Montgomery County High School Sees Shooting After County Council Removed Student Resource Officers, Police

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Chrissy Clark Contributor
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A 15-year-old student was shot in a high school bathroom just a few months after Maryland’s leftist Montgomery County council removed police and student resource officers from school buildings, according to local news reports.

Montgomery County police confirmed that 17-year-old Steven Alston Jr. is suspected of shooting a 15-year-old classmate at Colonel Zadok Magruder High School on Jan. 21, according to WJLA Washington D.C. A Maryland judge ruled that Alston will be held in jail without bond, WTOP reported.

The Montgomery County Police Department (MCPD) believes the teen purchased a “privately manufactured firearm,” commonly referred to as a “ghost gun,” to commit the attack.

The firearm assault was the first to take place on a Montgomery County Public School (MCPS) district campus after the county’s council members opted to remove student resource officers (SROs) from school buildings after 19 years. James D’Andrea, the chief of staff to the MCPS superintendent, told The Washington Post that the district will direct emergencies to 911.

“The biggest change is … that schools will not directly contact the engagement officers as they did in the past,” D’Andrea said. “All calls for service will go to 911 or non-emergency services.”

The Fraternal Order of Police (FOP) Lodge 35 said in a statement obtained by WJLA that the Magruder school shooting was a “public policy failure.”

“This again is another public policy failure where there was no plan to secure our schools after removing SROs, [which] supplemented school security,” FOP Lodge 35 said. “Without thoughtful planning which would include input from school staff, parents, students, law enforcement, etc.”

FOP Lodge 35 did not respond to the Daily Caller’s request for comment.

The push to remove SROs from MCPS schools began in Nov. 2020, according to Bethesda Magazine. Council members Will Jwando and Hans Riemer, alongside leftist groups such as Maryland ACLU and the Democratic Socialists of America, promoted the removal of police from schools. They argued that arresting students who violate laws is akin to “giving up” on them.

“I recognize that occasionally there are serious, violent incidents of threats that indeed may require an arrest,” Riemer said. “But, as a general practice, arresting a student is giving up on that student.”

County Executive Marc Elrich, a self-proclaimed “progressive,” is credited with removing full-time SROs from schools. According to testimony delivered on his behalf, Elrich called to reallocate funding for police by “replacing officers with a team of mental health professionals and providing adequate law enforcement coverage through alternate means.”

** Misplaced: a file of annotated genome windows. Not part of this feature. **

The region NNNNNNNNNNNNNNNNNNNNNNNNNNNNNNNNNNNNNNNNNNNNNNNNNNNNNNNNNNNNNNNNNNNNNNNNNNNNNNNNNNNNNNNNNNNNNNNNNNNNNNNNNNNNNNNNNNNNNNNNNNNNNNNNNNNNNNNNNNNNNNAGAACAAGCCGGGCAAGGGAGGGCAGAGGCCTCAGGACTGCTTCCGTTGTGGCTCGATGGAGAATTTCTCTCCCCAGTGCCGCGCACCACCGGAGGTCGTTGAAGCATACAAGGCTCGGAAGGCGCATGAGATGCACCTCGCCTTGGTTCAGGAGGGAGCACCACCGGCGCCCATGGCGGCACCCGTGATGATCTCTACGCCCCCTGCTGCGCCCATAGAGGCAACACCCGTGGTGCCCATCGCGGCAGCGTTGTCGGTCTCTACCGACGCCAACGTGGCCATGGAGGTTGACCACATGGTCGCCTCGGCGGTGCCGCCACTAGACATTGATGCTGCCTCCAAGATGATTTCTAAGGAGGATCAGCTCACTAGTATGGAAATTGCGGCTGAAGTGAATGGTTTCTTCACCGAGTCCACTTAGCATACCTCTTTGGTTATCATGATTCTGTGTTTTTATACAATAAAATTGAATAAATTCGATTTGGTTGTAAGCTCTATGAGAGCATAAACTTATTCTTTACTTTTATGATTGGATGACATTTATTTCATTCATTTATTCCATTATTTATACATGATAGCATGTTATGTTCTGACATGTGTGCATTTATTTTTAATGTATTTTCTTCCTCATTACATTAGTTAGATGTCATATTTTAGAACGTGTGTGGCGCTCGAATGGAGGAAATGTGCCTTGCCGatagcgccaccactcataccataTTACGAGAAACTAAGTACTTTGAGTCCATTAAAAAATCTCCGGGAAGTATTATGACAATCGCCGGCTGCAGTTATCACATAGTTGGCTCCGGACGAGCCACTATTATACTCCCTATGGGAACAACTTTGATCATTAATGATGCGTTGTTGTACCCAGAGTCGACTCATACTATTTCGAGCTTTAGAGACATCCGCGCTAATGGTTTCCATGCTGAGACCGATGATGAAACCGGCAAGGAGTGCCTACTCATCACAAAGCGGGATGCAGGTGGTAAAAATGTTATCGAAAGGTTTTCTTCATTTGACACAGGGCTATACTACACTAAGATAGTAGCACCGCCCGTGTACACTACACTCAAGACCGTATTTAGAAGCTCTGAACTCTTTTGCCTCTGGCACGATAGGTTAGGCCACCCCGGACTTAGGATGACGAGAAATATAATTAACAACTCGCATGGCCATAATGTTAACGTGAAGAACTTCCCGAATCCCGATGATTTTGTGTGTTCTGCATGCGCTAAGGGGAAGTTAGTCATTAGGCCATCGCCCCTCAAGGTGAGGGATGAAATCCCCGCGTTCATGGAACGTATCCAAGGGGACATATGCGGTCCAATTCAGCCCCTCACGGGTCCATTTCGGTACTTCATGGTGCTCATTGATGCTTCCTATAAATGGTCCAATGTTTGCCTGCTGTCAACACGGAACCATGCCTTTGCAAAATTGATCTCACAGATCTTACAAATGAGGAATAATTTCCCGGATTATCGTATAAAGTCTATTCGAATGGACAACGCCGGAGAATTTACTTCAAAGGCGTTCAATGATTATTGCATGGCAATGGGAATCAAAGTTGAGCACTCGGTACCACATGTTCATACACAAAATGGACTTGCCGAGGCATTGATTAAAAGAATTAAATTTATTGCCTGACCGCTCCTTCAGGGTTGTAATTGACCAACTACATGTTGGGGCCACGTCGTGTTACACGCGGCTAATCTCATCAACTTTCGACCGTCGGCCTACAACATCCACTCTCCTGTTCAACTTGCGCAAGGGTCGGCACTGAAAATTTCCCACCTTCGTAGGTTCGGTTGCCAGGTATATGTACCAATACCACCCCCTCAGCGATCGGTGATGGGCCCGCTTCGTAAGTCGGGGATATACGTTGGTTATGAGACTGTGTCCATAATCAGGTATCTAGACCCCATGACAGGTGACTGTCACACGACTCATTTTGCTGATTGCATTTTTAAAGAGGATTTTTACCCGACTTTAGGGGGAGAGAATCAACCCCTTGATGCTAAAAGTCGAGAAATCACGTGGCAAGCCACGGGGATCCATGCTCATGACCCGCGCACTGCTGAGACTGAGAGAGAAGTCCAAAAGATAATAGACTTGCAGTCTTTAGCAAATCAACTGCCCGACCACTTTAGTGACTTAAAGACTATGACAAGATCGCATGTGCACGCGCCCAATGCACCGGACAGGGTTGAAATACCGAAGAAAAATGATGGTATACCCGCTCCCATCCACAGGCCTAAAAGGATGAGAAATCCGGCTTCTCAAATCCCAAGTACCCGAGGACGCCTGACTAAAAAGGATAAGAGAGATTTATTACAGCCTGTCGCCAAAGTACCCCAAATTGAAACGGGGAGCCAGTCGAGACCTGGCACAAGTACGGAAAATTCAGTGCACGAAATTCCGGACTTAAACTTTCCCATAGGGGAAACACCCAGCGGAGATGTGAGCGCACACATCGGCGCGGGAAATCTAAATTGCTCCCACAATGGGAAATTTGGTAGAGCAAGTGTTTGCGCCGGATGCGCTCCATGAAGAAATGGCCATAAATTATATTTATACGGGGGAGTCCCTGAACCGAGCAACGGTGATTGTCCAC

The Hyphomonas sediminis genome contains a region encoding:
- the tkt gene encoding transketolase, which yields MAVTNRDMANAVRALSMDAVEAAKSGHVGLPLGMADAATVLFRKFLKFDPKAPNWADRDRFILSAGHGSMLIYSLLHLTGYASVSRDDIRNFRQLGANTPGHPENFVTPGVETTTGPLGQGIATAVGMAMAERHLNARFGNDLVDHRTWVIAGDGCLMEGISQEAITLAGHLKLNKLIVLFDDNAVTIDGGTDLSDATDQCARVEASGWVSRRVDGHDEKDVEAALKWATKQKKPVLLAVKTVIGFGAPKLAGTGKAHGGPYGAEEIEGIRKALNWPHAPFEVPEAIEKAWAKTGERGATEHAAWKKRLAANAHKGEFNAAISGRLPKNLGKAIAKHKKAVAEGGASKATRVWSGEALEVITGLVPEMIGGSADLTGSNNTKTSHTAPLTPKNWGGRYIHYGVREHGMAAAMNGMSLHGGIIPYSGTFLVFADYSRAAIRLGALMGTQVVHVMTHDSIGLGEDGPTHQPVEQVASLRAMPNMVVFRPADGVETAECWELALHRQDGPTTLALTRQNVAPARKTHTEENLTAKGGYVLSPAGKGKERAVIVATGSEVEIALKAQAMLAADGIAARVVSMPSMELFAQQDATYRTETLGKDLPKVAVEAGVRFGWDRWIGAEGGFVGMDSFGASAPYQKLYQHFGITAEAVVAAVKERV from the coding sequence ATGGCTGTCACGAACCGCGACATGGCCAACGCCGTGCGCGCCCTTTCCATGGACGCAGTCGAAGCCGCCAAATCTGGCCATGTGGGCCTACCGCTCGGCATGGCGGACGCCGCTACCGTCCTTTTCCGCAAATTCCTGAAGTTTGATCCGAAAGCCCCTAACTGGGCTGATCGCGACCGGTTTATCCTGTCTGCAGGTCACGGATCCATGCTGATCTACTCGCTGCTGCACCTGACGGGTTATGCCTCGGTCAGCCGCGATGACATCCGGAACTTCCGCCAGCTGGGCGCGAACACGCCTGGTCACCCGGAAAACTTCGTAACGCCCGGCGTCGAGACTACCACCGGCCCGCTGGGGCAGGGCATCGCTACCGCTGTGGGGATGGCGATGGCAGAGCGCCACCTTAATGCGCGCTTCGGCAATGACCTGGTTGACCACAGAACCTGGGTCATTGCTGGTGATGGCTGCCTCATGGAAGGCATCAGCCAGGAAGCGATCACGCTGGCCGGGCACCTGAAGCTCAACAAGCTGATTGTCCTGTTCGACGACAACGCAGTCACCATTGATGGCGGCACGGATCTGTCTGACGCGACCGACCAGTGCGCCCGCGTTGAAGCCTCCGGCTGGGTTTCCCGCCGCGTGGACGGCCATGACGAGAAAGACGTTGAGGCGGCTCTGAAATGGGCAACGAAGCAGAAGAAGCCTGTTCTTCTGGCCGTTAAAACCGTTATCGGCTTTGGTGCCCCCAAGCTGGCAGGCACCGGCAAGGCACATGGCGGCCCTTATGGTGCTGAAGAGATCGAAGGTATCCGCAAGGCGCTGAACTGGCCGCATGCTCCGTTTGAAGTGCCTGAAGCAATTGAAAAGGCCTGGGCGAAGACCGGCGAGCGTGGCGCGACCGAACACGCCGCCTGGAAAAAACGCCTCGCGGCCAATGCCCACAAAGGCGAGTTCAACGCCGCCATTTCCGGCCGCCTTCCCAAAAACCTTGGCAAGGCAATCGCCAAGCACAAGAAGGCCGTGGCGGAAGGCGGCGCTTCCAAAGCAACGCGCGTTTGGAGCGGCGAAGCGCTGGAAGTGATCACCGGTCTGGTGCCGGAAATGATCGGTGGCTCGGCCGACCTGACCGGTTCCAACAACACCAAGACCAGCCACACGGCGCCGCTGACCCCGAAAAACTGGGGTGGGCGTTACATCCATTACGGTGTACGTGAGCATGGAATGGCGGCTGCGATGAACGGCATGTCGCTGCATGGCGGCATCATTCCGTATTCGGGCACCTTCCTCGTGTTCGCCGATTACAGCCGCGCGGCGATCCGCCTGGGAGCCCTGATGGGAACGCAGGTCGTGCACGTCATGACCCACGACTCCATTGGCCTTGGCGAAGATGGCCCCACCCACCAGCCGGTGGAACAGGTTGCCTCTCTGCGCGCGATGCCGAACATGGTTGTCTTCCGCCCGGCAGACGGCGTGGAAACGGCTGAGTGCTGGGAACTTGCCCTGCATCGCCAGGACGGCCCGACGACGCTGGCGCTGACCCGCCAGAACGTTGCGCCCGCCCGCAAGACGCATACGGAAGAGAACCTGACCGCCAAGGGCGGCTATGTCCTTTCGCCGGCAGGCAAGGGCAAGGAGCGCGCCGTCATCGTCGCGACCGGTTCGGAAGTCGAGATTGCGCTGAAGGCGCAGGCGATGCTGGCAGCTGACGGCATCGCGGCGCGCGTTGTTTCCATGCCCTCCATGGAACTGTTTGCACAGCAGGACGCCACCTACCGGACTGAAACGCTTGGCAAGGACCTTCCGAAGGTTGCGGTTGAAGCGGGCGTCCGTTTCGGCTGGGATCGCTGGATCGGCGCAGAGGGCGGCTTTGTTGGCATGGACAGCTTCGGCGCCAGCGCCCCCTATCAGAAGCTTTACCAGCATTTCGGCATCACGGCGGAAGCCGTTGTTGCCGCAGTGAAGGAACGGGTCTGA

Elrich told Bethesda Magazine that he believes it’s unclear whether an SRO could have prevented the Magruder High School shooting.

“We don’t know what the effect of an SRO would have been or would not have been in this particular case, which is why we’re talking about it and trying to understand what happened, what you would do differently, and how we might modify what we’re doing,” Elrich said.

Elrich did not respond to the Daily Caller’s request for comment.

MCPS spokesman Chris Cram told the Daily Caller that the district plans to conduct a “comprehensive review of all school safety and security practices” and “review the staffing of school-based personnel and emergency response procedures.” Interim Superintendent Monifa McKnight said the district is considering reinstituting the SRO program.

Police Chief Marcus Jones issued updates on the MCPD investigation into the Magruder shooting during a Monday press conference. Jones said that there were students “possibly present” in the bathroom at the time of the shooting. The police chief claimed that the onlookers opted to tweet about the shooting they witnessed instead of calling 911 or notifying faculty.

Jones also said that it took approximately seven minutes for the district’s “community engagement officer” — which replaced SROs — to arrive on the scene. The MCPD arrived before the engagement officer. Community engagement officers were tasked with patrolling areas around the school, though they are not in direct communication with school officials, according to the Post. (RELATED: REPORT: Suspected Oxford High School Shooter Ethan Crumbley To Plead ‘Not Guilty’) 

The Daily Caller did not receive a response from the Patrol Service Unit, which reportedly contracted student resource officers to Montgomery County schools.

Montgomery County saw a parent-wide effort to remove SROs from schools as well. The Parent-Teacher Association (PTA) for MCPS called for the district to reallocate money spent on SROs to “restorative justice” practices, according to a resolution from the PTA. The resolution attempted to prohibit the district from “contracting with police departments to station officers in schools.”

According to MCPS’ data, there were initially 26 SROs working across the district’s 25 high schools and one alternative program before the program was nixed. The same data set found that MCPS SROs were more likely to issue “paper arrests,” wherein an officer outsources the school or Department of Juvenile Services to deal with a situation, rather than opting for a traditional arrest.

Activists, such as the MCPS PTA, mimicked the language of “Defund the Police” activists who argue that policing is inherently racist. MCPS’ data shows that minority students are more likely to commit crimes than their white counterparts. Between 2017 and 2018 MCPS saw 52 instances of students bringing weapons to school, 48 of which were perpetrated by minority students.